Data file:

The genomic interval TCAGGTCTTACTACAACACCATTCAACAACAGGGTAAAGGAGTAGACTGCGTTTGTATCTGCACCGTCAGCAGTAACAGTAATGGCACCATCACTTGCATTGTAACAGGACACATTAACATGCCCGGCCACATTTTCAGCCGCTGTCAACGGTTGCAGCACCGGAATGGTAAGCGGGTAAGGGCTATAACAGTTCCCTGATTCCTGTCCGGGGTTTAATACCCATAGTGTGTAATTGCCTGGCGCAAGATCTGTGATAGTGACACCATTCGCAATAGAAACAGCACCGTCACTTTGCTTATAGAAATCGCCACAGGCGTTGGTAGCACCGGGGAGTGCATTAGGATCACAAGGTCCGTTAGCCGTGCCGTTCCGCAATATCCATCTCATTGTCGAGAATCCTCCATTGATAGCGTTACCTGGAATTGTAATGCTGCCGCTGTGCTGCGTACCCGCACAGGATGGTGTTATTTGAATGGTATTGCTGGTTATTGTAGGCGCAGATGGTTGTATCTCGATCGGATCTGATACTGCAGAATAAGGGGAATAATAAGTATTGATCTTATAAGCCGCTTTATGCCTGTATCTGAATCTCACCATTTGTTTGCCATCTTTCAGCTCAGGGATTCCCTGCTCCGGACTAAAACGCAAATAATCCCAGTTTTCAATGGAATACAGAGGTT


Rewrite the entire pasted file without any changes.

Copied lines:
The genomic interval TCAGGTCTTACTACAACACCATTCAACAACAGGGTAAAGGAGTAGACTGCGTTTGTATCTGCACCGTCAGCAGTAACAGTAATGGCACCATCACTTGCATTGTAACAGGACACATTAACATGCCCGGCCACATTTTCAGCCGCTGTCAACGGTTGCAGCACCGGAATGGTAAGCGGGTAAGGGCTATAACAGTTCCCTGATTCCTGTCCGGGGTTTAATACCCATAGTGTGTAATTGCCTGGCGCAAGATCTGTGATAGTGACACCATTCGCAATAGAAACAGCACCGTCACTTTGCTTATAGAAATCGCCACAGGCGTTGGTAGCACCGGGGAGTGCATTAGGATCACAAGGTCCGTTAGCCGTGCCGTTCCGCAATATCCATCTCATTGTCGAGAATCCTCCATTGATAGCGTTACCTGGAATTGTAATGCTGCCGCTGTGCTGCGTACCCGCACAGGATGGTGTTATTTGAATGGTATTGCTGGTTATTGTAGGCGCAGATGGTTGTATCTCGATCGGATCTGATACTGCAGAATAAGGGGAATAATAAGTATTGATCTTATAAGCCGCTTTATGCCTGTATCTGAATCTCACCATTTGTTTGCCATCTTTCAGCTCAGGGATTCCCTGCTCCGGACTAAAACGCAAATAATCCCAGTTTTCAATGGAATACAGAGGTT